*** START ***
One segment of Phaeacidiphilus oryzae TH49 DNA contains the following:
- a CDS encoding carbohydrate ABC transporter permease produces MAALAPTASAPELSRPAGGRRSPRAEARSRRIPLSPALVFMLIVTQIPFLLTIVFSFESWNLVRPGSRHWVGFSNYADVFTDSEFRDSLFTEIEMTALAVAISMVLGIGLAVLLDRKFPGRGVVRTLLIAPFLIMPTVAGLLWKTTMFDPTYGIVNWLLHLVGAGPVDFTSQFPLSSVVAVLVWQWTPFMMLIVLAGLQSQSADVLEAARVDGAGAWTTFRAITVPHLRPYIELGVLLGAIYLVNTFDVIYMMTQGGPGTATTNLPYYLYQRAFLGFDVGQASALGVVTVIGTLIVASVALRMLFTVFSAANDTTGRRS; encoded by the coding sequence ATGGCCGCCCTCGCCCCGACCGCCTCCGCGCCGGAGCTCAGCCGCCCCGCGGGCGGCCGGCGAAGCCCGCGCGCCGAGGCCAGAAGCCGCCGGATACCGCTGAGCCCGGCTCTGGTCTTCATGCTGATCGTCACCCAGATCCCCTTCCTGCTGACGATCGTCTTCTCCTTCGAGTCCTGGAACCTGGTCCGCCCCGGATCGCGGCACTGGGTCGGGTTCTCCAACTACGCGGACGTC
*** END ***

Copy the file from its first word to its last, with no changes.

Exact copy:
One segment of Phaeacidiphilus oryzae TH49 DNA contains the following:
- a CDS encoding carbohydrate ABC transporter permease produces MAALAPTASAPELSRPAGGRRSPRAEARSRRIPLSPALVFMLIVTQIPFLLTIVFSFESWNLVRPGSRHWVGFSNYADVFTDSEFRDSLFTEIEMTALAVAISMVLGIGLAVLLDRKFPGRGVVRTLLIAPFLIMPTVAGLLWKTTMFDPTYGIVNWLLHLVGAGPVDFTSQFPLSSVVAVLVWQWTPFMMLIVLAGLQSQSADVLEAARVDGAGAWTTFRAITVPHLRPYIELGVLLGAIYLVNTFDVIYMMTQGGPGTATTNLPYYLYQRAFLGFDVGQASALGVVTVIGTLIVASVALRMLFTVFSAANDTTGRRS; encoded by the coding sequence ATGGCCGCCCTCGCCCCGACCGCCTCCGCGCCGGAGCTCAGCCGCCCCGCGGGCGGCCGGCGAAGCCCGCGCGCCGAGGCCAGAAGCCGCCGGATACCGCTGAGCCCGGCTCTGGTCTTCATGCTGATCGTCACCCAGATCCCCTTCCTGCTGACGATCGTCTTCTCCTTCGAGTCCTGGAACCTGGTCCGCCCCGGATCGCGGCACTGGGTCGGGTTCTCCAACTACGCGGACGTC